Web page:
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Basic lessons for teachers to use during online learning


by Lori Keekley, MJE

Several members of the Scholastic Press Rights Committee developed some lessons for advisers to use with their journalism students. The lessons are intended to be asynchronous basic introductions. The goal is to introduce students to the content and provide resources they then can examine further. 

The lessons include information on the First Amendment, copyright, libel, staff manual creation, how to choose a forum concept, prior review and some situational legal and ethical considerations. 

First Amendment — Freedom of Speech rights, especially when it comes to students in any sort of student publication, can be very complex, but there are some overall principles that can lead to a solid understanding of the basics. This lesson provides details and background on what rights student journalists generally possess, gives resources for understanding how any local policies affect those rights and supplies scenarios and links to promote further discussion and involvement.

Copyright — This online lesson helps students independently learn the basics of copyright law and the exceptions to it. After a brief tutorial, students will then either draw or create an online infographic explaining what they have learned. 

Libel — This online lesson guides students through the basics of libel law and the specifics of how it applies to real-world situations. It includes a brief instructional video, a quiz for understanding, and a discussion/writing prompt.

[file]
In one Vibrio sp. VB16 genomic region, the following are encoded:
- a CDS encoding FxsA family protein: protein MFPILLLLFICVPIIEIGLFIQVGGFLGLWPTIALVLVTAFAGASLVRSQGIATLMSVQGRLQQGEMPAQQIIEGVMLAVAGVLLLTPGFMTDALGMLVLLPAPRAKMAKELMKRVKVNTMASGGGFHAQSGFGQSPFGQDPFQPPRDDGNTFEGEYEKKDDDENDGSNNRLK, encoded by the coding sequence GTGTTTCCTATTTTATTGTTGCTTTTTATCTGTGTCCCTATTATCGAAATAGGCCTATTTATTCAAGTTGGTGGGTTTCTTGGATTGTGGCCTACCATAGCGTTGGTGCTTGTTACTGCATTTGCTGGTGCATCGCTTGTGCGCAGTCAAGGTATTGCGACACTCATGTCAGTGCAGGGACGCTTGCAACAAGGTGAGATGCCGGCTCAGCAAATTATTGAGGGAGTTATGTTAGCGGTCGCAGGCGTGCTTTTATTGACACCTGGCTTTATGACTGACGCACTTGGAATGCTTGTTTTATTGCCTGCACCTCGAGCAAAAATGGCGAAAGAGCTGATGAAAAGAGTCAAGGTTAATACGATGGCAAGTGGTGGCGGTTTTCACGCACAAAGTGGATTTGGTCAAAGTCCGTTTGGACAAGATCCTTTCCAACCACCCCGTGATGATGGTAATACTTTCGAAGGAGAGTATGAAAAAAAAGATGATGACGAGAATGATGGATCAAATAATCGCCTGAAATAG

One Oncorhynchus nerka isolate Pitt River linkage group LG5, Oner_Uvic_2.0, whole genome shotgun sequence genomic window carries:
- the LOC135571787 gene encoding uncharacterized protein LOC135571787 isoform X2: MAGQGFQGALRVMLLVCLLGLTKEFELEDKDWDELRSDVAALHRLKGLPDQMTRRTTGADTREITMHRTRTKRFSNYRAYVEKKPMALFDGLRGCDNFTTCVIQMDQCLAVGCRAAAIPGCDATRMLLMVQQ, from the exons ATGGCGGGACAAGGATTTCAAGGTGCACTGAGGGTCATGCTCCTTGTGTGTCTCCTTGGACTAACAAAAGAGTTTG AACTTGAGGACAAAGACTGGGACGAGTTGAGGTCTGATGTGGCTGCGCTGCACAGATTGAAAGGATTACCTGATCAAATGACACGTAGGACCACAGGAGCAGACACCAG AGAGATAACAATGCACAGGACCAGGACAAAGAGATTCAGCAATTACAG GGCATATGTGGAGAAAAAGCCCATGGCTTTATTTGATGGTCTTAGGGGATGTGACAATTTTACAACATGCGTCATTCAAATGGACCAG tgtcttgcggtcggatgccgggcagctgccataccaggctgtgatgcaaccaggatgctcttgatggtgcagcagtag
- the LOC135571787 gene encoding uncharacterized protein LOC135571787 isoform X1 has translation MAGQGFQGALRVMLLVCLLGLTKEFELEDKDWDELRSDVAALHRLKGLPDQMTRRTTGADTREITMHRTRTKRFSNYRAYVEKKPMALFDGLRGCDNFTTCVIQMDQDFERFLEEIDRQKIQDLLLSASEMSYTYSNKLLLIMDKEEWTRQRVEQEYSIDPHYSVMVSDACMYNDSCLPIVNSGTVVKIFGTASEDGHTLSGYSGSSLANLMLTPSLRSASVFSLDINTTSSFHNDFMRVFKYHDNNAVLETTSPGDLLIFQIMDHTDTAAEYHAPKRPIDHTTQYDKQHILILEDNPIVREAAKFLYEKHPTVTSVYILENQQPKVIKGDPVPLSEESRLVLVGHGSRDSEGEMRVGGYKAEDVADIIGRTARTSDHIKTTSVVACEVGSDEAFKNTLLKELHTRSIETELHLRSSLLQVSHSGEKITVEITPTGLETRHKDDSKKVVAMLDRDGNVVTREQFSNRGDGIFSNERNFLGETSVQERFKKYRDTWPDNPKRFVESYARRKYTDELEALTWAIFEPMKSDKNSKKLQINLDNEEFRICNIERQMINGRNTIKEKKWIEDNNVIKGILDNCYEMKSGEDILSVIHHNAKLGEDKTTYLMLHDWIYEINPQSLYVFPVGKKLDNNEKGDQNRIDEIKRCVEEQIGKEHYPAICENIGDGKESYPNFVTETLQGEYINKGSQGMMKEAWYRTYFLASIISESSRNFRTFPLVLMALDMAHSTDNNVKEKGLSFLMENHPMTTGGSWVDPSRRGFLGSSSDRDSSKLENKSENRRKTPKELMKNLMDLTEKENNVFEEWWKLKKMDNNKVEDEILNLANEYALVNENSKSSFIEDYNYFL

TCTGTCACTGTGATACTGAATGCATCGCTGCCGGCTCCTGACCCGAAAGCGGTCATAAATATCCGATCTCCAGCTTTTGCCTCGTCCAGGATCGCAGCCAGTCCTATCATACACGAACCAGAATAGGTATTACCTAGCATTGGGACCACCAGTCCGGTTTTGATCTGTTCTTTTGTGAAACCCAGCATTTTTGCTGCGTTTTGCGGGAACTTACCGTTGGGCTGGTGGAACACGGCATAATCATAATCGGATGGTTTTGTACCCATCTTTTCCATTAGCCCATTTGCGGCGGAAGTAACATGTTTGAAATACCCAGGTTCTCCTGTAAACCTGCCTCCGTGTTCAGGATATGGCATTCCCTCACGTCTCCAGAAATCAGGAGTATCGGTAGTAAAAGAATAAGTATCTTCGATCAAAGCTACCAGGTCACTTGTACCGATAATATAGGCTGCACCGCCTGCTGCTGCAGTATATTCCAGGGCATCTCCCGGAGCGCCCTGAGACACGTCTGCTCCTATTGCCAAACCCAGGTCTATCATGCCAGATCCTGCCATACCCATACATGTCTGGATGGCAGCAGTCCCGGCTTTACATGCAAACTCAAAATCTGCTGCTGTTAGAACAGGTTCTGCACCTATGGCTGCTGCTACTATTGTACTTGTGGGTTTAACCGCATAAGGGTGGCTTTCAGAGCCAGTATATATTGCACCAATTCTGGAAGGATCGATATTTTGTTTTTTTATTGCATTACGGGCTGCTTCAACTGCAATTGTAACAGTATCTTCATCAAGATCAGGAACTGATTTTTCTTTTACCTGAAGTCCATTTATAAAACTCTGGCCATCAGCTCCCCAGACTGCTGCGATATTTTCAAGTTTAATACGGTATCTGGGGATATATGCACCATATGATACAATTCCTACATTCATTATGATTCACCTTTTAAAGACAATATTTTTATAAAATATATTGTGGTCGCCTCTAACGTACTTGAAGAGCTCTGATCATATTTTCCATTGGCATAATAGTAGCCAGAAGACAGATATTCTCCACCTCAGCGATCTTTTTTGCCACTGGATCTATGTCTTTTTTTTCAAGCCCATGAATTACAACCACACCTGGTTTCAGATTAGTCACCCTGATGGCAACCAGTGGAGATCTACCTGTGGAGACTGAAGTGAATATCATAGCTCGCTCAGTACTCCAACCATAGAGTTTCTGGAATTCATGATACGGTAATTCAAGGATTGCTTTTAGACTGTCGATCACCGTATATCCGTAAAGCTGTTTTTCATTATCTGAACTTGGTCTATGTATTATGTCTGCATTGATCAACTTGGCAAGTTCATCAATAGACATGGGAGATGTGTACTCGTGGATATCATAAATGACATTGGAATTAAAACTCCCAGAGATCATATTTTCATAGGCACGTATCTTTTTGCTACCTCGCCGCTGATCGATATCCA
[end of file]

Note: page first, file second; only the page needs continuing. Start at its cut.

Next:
Manual — Staff manuals provide student journalists with resources and guidance during times of need. Now is the perfect time to reevaluate (and review) your current guidelines — and maybe even policies. These virtual conversations will not only help students understand what to do, but also what they may want to examine for future. 

Forum status –– This online lesson guides students through the basics of forum status for student media and the specifics of how it applies to student media. A statement of forum status is an essential part of a staff manual.

Prior review and restraint –– This online lesson guides students through the basics of prior review and prior restraint and the specifics of how it applies to student media. Almost every national journalism education group and professional journalism organization opposes prior review and restraint as having little to no educational value. A position on prior review is an essential part of a staff manual.

Legal and ethical scenarios — Teachers could do this as one scenario per day unit or sprinkle them throughout many weeks while addressing other areas as well. Topics covered include both legal and ethical concerns such as copyright, photo ethics, basic reporting, takedown requests, etc.

If you have any questions, please contact Lori Keekley

Other contributing committee members:

John Bowen, MJE, Kent State University (OH)

Lori Keekley, MJE, St. Louis Park High School (MN)

Matthew Smith, CJE, Fond du Lac High School (WI)

Kristin Taylor, CJE, The Archer School for Girls (CA)

One Comment

  1. Thank you—I have been teaching journalism, (including using Snosites) for years —but had a principal this year that CENSORED EVERYTHING (in spite of ‘Voices Law’ that passed our state legislature nearly 3 years ago)—needless to say I am in search of a transfer to a high school where I can again teach & allow my j & VP students to publish…..enjoyed meeting you at JEA last time the conference was in Las Vegas—thank you—I have already applied for a transfer — I will probably be asked for do an online or phone interview next week!!

    Thanks for all your support & posts at JEA!

    I am a CTE teacher & am already planning for next year….holding classes online this year for those who have WiFi & computer (not many)….trying to set up podcast for students —remotely—at least I will have it up & running this fall—wherever I land!

    Stay safe!

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